According to another aspect of the present invention, an emulation system is provided that includes: (a) a circuit board provided with programmable logic devices for implementing an emulation circuit and a transceiver circuit, the circuit board receiving a clock signal of a predetermined frequency; (b) a controller coupled to a host computer, the controller having a transceiver circuit for communicating with the transceiver circuit of the circuit board and also receiving a clock signal of the predetermined frequency; and (c) a connection between said transmitter circuit and the receiver circuit. In this emulation system, each bit of data transmitted over the connection has a duration of two or more periods of the clock signal received at the circuit board. In one implementation, the clock signal received at the circuit board and the clock signal received at the controller are provided by a common source. Alternatively, the clock signals for the transmitter circuit and the receiver circuit are generated independently. Such a clock signal can be provided by a virtual clock signal, or can be provided by a clock signal twice the frequency of the virtual clock signal. Using a transmit clock signal at twice the frequency of the virtual clock signal allows data to be transmitted at the virtual clock rate between the controller and the circuit board.
In a second embodiment, the method of the present invention is applied to two circuit boards housed on different chassis of an emulation system.
The present invention is better understood upon consideration of the detailed description below and the accompanying drawings.
The present invention is applicable to an emulation system, such as that shown in
According to one embodiment of the present invention, data can be communicated over terminals 103, 104, 107 and 108 without a common low-skew clock signal synchronized throughout emulation system 100. Instead, each of circuit board groups 101 and 102, and controller 105 has access to a clock signal of a common predetermined frequency. Access to such a clock signal can be provided, for example, by transmitting a master clock throughout the system, even though the phase relationship between any two points receiving this clock signal cannot be easily determined. In one embodiment, controller 105 receives a clock signal common with one of circuit board groups 101 and 102. Alternatively, each device can generate a clock signal of the specified frequency locally. In one embodiment, each of circuit board groups 101 and 102 generates its own common frequency clock signal. In either situation, the phase of each clock signal in circuit board groups 101, 102 and controller 105 relative to each other is undetermined. For such clock signals, the total number of bits (“data size”) per transmission is substantially given by the following constraint which is a function of the tolerance of frequency variation (Δf):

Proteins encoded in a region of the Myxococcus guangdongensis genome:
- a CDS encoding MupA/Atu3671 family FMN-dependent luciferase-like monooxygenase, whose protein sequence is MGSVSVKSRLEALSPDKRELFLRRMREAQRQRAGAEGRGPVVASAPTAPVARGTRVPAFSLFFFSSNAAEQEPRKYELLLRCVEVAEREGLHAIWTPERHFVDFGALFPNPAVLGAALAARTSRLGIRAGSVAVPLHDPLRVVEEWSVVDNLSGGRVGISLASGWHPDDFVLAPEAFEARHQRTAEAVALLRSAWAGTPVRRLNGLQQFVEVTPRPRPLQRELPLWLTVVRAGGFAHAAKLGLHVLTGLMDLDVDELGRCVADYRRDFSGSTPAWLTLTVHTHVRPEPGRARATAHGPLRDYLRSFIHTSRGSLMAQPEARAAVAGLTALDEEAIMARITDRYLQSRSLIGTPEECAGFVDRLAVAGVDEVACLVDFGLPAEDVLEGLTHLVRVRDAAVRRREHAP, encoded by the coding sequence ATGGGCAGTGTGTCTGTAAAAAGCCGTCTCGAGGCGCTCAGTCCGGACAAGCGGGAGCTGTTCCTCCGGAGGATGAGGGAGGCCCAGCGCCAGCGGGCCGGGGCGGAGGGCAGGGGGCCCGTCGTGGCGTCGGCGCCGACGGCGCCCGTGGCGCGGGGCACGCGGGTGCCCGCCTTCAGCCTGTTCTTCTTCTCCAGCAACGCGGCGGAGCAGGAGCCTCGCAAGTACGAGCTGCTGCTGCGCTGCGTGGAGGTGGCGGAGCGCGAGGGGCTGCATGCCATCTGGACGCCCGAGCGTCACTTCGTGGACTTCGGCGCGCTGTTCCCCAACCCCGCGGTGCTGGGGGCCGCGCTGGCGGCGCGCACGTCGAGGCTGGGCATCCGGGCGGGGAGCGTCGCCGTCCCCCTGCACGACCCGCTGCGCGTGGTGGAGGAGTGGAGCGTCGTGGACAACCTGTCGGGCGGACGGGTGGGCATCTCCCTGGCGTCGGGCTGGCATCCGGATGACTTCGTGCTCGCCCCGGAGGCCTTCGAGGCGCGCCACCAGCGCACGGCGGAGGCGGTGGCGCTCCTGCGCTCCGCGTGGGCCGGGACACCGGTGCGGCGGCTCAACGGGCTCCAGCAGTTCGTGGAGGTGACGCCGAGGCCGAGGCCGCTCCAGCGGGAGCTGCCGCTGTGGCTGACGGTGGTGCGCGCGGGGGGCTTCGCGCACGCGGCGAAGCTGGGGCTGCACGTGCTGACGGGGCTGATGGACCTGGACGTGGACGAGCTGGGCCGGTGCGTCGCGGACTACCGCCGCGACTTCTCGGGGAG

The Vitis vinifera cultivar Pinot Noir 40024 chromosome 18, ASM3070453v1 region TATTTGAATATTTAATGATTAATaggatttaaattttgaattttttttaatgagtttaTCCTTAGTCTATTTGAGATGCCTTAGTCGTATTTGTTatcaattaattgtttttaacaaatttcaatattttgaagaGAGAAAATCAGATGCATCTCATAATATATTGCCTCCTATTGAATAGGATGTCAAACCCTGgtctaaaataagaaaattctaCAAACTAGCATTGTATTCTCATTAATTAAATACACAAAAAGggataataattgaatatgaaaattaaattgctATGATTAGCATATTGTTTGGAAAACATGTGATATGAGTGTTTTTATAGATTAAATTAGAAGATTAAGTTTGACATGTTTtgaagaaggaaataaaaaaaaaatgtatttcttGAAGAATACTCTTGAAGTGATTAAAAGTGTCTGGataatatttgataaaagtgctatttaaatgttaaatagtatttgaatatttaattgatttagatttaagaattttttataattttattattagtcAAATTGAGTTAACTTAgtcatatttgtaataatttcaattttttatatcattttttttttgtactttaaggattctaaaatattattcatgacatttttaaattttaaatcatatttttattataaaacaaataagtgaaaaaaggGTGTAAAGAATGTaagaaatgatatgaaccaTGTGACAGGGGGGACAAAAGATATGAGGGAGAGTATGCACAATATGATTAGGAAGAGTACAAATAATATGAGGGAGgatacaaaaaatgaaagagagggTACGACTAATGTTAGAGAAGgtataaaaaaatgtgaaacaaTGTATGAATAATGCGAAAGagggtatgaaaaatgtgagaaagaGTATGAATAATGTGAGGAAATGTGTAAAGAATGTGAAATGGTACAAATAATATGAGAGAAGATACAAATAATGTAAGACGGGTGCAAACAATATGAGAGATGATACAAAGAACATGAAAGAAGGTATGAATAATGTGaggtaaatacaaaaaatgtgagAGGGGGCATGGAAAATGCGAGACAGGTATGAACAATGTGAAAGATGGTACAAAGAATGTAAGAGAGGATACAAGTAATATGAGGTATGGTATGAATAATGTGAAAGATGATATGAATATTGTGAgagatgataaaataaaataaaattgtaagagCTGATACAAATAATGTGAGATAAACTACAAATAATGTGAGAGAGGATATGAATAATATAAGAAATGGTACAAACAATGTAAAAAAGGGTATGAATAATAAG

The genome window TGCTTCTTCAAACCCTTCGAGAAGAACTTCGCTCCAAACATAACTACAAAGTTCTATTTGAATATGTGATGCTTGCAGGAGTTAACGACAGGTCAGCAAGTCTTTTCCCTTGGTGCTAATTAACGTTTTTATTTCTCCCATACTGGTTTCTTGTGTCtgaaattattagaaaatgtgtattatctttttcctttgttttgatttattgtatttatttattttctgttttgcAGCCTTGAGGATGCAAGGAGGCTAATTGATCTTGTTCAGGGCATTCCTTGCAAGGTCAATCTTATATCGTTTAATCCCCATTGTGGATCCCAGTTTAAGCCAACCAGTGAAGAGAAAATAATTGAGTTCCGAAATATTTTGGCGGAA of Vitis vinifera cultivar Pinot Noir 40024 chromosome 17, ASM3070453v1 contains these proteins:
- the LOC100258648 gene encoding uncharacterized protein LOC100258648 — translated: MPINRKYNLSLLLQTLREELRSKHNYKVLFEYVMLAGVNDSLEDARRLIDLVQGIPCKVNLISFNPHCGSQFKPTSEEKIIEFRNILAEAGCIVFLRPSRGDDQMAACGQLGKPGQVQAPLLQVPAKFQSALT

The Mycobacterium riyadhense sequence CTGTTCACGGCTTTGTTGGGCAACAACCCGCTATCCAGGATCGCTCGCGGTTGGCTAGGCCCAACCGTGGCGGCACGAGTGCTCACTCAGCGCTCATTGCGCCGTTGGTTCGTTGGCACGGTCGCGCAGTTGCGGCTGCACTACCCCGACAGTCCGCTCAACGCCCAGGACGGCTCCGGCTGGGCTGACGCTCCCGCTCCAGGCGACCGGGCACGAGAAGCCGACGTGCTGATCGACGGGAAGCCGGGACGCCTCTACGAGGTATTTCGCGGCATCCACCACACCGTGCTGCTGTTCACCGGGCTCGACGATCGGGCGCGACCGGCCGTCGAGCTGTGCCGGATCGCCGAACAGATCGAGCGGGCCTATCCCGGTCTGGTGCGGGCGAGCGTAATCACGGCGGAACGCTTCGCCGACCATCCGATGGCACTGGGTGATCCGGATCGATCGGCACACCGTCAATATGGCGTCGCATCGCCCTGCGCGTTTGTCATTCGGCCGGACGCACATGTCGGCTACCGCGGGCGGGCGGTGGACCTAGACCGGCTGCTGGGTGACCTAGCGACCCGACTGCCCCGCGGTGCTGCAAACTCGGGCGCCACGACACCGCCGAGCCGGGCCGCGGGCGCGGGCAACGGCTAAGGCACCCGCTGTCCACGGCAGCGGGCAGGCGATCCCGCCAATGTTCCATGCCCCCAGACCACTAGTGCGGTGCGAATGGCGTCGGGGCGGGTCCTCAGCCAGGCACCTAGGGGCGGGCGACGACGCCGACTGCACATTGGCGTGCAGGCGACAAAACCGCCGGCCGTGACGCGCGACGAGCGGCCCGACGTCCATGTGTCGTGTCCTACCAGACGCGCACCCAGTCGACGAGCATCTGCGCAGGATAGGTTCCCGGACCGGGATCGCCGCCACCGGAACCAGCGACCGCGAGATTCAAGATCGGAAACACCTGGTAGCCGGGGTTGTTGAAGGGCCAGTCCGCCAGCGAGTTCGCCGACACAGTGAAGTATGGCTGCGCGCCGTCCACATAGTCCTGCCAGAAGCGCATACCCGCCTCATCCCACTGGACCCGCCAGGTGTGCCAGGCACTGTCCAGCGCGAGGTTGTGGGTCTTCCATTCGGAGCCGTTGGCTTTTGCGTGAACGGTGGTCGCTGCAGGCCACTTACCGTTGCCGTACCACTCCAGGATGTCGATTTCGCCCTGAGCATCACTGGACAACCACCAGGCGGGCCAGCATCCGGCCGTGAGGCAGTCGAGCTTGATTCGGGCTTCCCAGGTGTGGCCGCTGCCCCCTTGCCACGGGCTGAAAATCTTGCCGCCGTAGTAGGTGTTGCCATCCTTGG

where data—size is the number of bits in the transmission, T is the nominal clock period, Tsetup and Thold are, respectively, the setup and the hold times, and Tskew is the accumulated skew in the rise and fall times, due to propagation rate variations. In one embodiment, a data size of in excess of 100 bits is achievable. The data packet may be provided as fixed size or variable size.
According to one embodiment of the present invention, data is sent between circuit board groups 101 and 102, and controller 105 at one-half the predetermined frequency of the clock signal in these circuits.
A phase recovery circuit 300 for a receiver detects a “framing sequence” transmitted on data signal 202.
Transmitter circuit 400 and receiver circuit 500 can be incorporated in an emulation circuit where data signals are to be sent between circuit boards that may reside in different chassis of the emulation system.
In portion 603 of emulation circuit 600, data received on connecting wire 603 is demultiplexed according to epoch and provided to receivers 611 i to 611 k respectively. Receivers 611 i to 611 k can each be implemented by receiver 500 described above. The output values of receivers 611 i to 611 k are provided to user logic circuit 612 along with corresponding signals in IO blocks 610 i to 610 k.
Although the present invention is illustrated above using examples of wires carrying data in one direction, the present invention allows data to be communicated in both directions using one or more wires, by providing both transmitters and receivers at each interface.
Emulation system 701 includes user logic circuits 712, input/output buffers 713-1 to 713-i, transmitter 710, receiver 711 and control circuit 714. During operation, data to be transmitted from emulation system 701 to controller 702 or host system 750 are provided over input/output buffers 713-1 to 713-i to be transmitted over serial interface 730 to controller 702 and host system 750. Data from controller 702 or host system 750 are provided over serial interface 730 to receiver 711, which then provides the data to user logic circuits 712. User logic circuits 712, input/output buffers 713-1 to 713-i, transmitter 710, receiver 711 and control circuit 714 can all be configured in the programmable logic circuits (e.g., FPGAS) of emulation system 701.
As shown in
The detailed description above is provided to illustrate specific embodiments of the present invention and is not intended to be limiting. Numerous modifications and variations within the scope of the present invention are possible. The present invention is set forth in the following claims.
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|U.S. Classification||703/28, 703/23|
|Aug 11, 2000||AS||Assignment|
Owner name: IKOS SYSTEMS, INC., CALIFORNIA
Free format text: ASSIGNMENT OF ASSIGNORS INTEREST;ASSIGNORS:SELVIDGE, CHARLES W.;CROUCH, KENNETH W.;KUDLUGI, MURALIDHAR;AND OTHERS;REEL/FRAME:011151/0758;SIGNING DATES FROM 20000626 TO 20000726
|Sep 9, 2005||AS||Assignment|
Owner name: MENTOR GRAPHICS CORPORATION, OREGON
Free format text: ASSIGNMENT OF ASSIGNORS INTEREST;ASSIGNOR:IKOS SYSTEMS, INC.;REEL/FRAME:016512/0542
Effective date: 20050826